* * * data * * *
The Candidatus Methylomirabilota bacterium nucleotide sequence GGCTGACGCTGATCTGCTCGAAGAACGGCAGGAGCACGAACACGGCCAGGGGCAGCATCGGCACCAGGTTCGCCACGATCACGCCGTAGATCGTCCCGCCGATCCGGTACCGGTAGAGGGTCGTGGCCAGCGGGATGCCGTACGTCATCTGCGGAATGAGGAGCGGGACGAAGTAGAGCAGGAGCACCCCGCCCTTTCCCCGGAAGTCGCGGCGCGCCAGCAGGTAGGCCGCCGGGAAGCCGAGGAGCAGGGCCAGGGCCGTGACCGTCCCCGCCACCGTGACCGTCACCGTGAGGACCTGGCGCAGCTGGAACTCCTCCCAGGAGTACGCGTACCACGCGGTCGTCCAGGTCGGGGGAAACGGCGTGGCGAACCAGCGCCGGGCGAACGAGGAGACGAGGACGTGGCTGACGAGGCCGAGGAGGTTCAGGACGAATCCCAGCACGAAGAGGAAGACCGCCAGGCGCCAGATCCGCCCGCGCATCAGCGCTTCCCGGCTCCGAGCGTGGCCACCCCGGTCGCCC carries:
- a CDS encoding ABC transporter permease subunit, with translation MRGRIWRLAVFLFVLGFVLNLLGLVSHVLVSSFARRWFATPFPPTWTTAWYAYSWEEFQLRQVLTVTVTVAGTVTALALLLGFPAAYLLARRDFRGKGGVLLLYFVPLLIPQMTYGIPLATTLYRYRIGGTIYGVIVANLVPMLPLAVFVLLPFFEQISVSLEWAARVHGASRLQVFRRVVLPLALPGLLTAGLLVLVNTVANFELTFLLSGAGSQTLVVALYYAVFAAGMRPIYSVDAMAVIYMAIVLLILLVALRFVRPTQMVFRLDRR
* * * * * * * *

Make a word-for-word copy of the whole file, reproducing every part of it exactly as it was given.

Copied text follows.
The Candidatus Methylomirabilota bacterium nucleotide sequence GGCTGACGCTGATCTGCTCGAAGAACGGCAGGAGCACGAACACGGCCAGGGGCAGCATCGGCACCAGGTTCGCCACGATCACGCCGTAGATCGTCCCGCCGATCCGGTACCGGTAGAGGGTCGTGGCCAGCGGGATGCCGTACGTCATCTGCGGAATGAGGAGCGGGACGAAGTAGAGCAGGAGCACCCCGCCCTTTCCCCGGAAGTCGCGGCGCGCCAGCAGGTAGGCCGCCGGGAAGCCGAGGAGCAGGGCCAGGGCCGTGACCGTCCCCGCCACCGTGACCGTCACCGTGAGGACCTGGCGCAGCTGGAACTCCTCCCAGGAGTACGCGTACCACGCGGTCGTCCAGGTCGGGGGAAACGGCGTGGCGAACCAGCGCCGGGCGAACGAGGAGACGAGGACGTGGCTGACGAGGCCGAGGAGGTTCAGGACGAATCCCAGCACGAAGAGGAAGACCGCCAGGCGCCAGATCCGCCCGCGCATCAGCGCTTCCCGGCTCCGAGCGTGGCCACCCCGGTCGCCC carries:
- a CDS encoding ABC transporter permease subunit, with translation MRGRIWRLAVFLFVLGFVLNLLGLVSHVLVSSFARRWFATPFPPTWTTAWYAYSWEEFQLRQVLTVTVTVAGTVTALALLLGFPAAYLLARRDFRGKGGVLLLYFVPLLIPQMTYGIPLATTLYRYRIGGTIYGVIVANLVPMLPLAVFVLLPFFEQISVSLEWAARVHGASRLQVFRRVVLPLALPGLLTAGLLVLVNTVANFELTFLLSGAGSQTLVVALYYAVFAAGMRPIYSVDAMAVIYMAIVLLILLVALRFVRPTQMVFRLDRR